There are few hats in the field of music that Jeff Tyzik has not worn. This tremendously versatile Grammy Award winning record producer has held the position of Principal Pops Conductor for the Rochester Philharmonic Orchestra since 1994. Recognized for his brilliant arrangements, innovative programs and engaging rapport with audiences of all ages, he has been in great demand across America and Canada as a guest conductor. Currently he also serves as Principle Pops Conductor of the Oregon Symphony and the Vancouver Symphony Orchestra.
Tyzik’s life in music began at the age of nine when he first picked up a coronet. Throughout high school he studied both classical and jazz music. He went on to earn his Bachelor’s and Master’s degrees from the Eastman School of Music, where he studied composition/arranging with Radio City Music Hall’s Ray Wright and jazz with the world renowned band leader Chuck Mangione. He continued to work and perform with Mangione for the next few years as the consummate musician intent on learning every aspect of the music business.
His experience composing and arranging music for the Maynard Ferguson and Woody Herman orchestras led to an opportunity to co-compose a trumpet concerto with virtuoso trumpeter Allen Vizzutti to be recorded by pops legend Doc Severenson. Through this association he went on to produce the 1986 Grammy Award winning album The Tonight Show Band with Doc Severenson. Tyzik has composed and produced theme music for many of the major television networks and released six albums of his own. In 2007 a recording of Gershwin, works with pianist Jon Nakamatsu and conducted by Tyzik was released by Harmonia Mundi. It reached # 10 on the Billboard Classical Chart. Tyzik made his UK conducting debut in June of 2010 in Edinburgh and Glasgow with the Royal Scottish National Orchestra in a three-week series of four popular programs.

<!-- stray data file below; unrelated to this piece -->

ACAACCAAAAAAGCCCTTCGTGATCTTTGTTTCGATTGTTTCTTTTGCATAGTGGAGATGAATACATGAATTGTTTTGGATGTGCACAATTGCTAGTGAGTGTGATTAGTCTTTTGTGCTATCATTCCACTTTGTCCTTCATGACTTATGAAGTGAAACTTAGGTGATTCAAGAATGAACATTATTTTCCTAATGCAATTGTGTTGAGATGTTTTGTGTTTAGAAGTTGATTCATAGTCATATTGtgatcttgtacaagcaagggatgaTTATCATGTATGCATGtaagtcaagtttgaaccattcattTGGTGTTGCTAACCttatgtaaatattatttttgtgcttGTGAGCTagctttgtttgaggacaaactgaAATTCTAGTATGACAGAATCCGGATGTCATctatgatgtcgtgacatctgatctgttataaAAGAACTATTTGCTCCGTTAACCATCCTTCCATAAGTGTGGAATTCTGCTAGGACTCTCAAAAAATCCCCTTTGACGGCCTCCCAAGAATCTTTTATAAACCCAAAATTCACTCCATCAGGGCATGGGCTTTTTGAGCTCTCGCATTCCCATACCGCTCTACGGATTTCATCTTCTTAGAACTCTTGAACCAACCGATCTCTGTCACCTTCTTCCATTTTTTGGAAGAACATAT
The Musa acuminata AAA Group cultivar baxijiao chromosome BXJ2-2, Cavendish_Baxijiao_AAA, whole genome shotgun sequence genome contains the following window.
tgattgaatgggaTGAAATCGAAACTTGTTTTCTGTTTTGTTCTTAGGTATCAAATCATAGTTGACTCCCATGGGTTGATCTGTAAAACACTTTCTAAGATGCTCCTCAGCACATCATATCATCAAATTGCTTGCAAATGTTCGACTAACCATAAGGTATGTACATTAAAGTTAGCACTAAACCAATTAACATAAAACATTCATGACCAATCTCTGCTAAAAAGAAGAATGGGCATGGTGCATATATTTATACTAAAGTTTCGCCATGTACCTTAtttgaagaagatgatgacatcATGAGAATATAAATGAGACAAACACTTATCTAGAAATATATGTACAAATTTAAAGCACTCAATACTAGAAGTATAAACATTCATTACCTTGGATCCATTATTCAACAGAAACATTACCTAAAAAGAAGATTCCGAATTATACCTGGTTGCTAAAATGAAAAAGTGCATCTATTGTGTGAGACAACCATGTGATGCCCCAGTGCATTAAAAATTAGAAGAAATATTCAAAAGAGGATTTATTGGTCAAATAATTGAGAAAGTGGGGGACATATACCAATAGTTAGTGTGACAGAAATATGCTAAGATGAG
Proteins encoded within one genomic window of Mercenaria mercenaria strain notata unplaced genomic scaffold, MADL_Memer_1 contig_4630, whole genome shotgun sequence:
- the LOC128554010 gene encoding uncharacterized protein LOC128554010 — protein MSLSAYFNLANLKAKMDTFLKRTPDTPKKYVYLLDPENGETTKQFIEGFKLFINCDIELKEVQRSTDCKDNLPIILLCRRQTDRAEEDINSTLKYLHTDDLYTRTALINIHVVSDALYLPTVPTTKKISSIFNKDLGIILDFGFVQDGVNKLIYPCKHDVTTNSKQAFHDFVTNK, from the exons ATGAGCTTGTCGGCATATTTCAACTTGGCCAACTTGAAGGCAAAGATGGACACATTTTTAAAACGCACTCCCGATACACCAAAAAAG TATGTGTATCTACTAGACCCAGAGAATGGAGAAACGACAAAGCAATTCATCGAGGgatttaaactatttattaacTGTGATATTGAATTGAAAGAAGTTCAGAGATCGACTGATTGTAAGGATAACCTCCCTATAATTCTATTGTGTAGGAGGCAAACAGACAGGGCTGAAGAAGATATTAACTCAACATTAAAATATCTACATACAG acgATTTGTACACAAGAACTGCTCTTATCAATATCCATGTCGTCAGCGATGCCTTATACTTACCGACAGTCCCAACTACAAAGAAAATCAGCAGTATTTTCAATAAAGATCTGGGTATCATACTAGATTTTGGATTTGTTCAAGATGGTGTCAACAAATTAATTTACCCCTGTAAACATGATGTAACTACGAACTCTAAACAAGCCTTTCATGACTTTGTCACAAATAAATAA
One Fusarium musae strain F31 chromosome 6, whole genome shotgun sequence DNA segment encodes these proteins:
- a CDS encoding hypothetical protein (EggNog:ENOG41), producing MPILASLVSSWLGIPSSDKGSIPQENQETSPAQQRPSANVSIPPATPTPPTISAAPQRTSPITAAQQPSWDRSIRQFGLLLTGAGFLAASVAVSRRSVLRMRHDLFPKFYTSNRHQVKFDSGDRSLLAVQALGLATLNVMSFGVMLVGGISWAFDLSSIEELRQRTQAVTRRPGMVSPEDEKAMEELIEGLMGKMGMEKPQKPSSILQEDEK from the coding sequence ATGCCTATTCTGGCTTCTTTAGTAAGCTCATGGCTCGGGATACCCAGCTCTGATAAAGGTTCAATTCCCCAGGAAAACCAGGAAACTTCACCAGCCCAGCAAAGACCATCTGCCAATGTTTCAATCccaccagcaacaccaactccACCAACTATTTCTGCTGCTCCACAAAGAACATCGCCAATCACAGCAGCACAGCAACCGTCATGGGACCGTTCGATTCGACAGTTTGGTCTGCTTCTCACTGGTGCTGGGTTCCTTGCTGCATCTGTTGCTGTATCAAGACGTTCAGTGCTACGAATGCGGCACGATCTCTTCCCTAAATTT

His boundless energy and passion for music extends to his activity with community service and educational work. Recalling one experience he had after performing the Shostakovich Festival Overture at an inner city school, he said “The kids had never heard music like this before. They were so moved by the power of that piece that we heard a spontaneous roar and got a standing ovation twenty seconds before the piece ended. We all learned the effect of great music on the human spirit.” Tyzik currently serves on the Board of Managers of the Eastman School of Music and as a board member of the Hochstein School of Music and Dance.